Mary has a Bachelor’s of Arts degree in English from Charleston Southern University. She has been the Director of the Dictionary Project since 1995 when the organization began, founded by Mary and her late husband Arno French. She has written and published ‘The Best Dictionary for Students’, ‘A Student’s Dictionary & Gazetteer’, ‘A Student’s Dictionary & Gazetteer, Canadian Edition and ‘A Student’s Dictionary & Gazetteer, Caribbean Edition’, and with the help of Siddarth and Karan Rai, ‘A Student’s Dictionary & Animal Gazetteer’. Mary and Arno were terrible spellers. The dictionaries were a reliable and accurate aid to help them spell words correctly and expand their frame of reference. The Dictionary Project was created to provide that opportunity to all of the children in South Carolina; a state that ranked 47th in the nation in education. Improving education is a difficult challenge. South Carolina is now 42nd in the nation in education in part because of the Dictionary Project.
Your Mark on the World sponsor Gate Global Impact is trying to change the way impact investing is done, giving ready access to deals and investment opportunities to more people than ever before.
Joseph Latona, Managing Director for GGI, says, “GGI is working to centralize the fragmented Impact investing sector. Many people have heard about Impact investing, but then do not know where to find these investments or even a place to find information on what an impact company or fund looks like.”
“GGI mission is to provide a centralized regulatory compliant market place that allows investors to source Impact investments and providing Companies the ability to connect with like minded investors to raise capital,” Joseph concludes.
On Thursday, September 10, 2015 at 1:00 Eastern, Joseph will join me for a live discussion about the progress GGI is making toward is goal of fundamentally disrupting the impact investing space. Tune in here then to watch the interview live. Post questions in the comments below or tweet questions before the interview to @devindthorpe.
More about Constellation Fin Tech:
CFT is a disruptive Financial services company that applies its core technology infrastructure to facilitate private and unregistered securities transactions in a regulatory compliant manor. Two main subsidiaries are GATE Global Impact, and ShareNett. GGI is our impact investing solution, allowing Investors to source both primary and secondary investments that in addition to the possibility of a financial rate of return they also provide a social or environmental rate of return. GGI provides companies and for profit social organizations a utility to raise capital and connect with cause focused investors. ShareNett is our Family office and High Net Worth invitation only platform. Built by a family office (Raptor our majority owner) for family offices that allows members the ability to connect and co-invest in member originated deal flow.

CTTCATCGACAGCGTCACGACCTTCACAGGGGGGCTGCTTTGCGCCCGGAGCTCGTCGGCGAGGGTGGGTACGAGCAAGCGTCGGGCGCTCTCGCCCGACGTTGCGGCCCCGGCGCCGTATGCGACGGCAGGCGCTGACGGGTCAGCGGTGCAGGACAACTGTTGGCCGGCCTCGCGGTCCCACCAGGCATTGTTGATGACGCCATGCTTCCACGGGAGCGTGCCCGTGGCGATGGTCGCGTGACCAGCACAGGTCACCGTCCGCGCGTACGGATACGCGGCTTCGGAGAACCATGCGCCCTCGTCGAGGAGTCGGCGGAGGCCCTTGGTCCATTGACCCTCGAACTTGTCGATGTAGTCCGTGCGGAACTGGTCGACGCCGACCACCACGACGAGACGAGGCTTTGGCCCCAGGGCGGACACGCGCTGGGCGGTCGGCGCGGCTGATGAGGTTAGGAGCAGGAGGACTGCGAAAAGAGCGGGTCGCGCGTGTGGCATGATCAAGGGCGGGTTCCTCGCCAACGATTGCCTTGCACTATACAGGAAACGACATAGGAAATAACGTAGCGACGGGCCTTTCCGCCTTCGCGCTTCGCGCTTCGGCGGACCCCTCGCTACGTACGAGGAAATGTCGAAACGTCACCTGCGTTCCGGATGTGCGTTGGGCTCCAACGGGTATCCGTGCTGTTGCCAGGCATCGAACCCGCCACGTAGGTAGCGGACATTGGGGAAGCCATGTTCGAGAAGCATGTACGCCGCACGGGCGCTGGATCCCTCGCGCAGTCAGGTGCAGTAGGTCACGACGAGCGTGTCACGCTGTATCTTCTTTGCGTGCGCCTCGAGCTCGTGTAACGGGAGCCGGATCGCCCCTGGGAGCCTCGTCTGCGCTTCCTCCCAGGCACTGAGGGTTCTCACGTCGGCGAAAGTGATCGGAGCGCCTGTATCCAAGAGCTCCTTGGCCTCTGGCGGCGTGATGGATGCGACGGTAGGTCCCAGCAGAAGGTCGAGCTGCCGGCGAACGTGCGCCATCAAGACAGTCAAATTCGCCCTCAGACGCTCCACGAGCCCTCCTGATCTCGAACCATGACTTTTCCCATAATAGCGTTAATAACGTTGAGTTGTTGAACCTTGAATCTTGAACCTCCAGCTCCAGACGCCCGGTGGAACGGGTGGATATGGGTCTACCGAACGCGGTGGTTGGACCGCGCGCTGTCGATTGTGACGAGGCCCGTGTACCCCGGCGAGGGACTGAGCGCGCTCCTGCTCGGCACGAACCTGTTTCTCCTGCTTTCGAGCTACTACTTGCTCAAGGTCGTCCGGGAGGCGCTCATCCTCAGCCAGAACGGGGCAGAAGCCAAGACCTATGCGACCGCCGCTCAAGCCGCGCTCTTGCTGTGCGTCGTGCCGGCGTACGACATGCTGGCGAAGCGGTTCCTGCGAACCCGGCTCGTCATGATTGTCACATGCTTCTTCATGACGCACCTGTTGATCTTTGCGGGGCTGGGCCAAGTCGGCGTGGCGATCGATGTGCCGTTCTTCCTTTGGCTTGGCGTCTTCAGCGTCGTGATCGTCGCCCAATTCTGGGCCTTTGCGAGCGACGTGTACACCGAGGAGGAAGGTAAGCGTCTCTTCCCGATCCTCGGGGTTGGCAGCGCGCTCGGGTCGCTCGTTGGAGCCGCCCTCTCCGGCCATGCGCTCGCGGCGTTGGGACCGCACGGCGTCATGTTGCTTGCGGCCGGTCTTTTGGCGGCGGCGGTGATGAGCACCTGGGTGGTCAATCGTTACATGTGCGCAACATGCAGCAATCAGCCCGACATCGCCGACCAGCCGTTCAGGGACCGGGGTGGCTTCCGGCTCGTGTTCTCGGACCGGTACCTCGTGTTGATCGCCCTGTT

Mr. Latona has spent the past 15 years in the financial services industry with a background in trading Fixed income, derivative securities and architecting technology systems. Mr. Latona is a Managing Partner and oversees the day to day operations of Constellation Fin Tech LLC, that operates the subsidiaries Gate Global Impact Inc, ShareNett LLC and Vision Quest Securities ( Member FINRA, SIPC) In 2010 Mr. Latona and his partner Vincent Molinari Co-founded Gate Global Impact Inc, (GGI) leveraging there collective industry experience and personal passions to bring visibility to the emerging socially responsibly and environmental investing sector.
Over three years ago, I launched the work of the Your Mark on the World Center with the publication of my book, Your Mark on the World. In the book, I profiled some wonderful people doing amazing things to make the world a better place.
One of the most fascinating people I profiled was Rabbi Benny Zippel of Chabad Lubavitch of Utah, who had launched a program to provide spiritual help and support to at risk youth spending time in residential schools, including some who were there as an alternative to incarceration.
Three years later, I’m eager to catch up with Rabbi Zippel and his Project HEART.
“Thousands of precious young souls find themselves in Utah for 9-18 months at a time in a variety of residential treatment centers, to help them be able to better cope with their challenges in life. As one can understand, the challenges facing these young men and women are not limited to them themselves but can have a lasting impact on their families and loved ones as well,” he explains.
“As the Executive Director of Project HEART, my work focuses on providing a support system for these young people, based on the principles of Judaism and spirituality, helping each and every one of them discover how they truly are a gem, and all that is necessary is for them to uncover the beauty that exits within them,” he adds.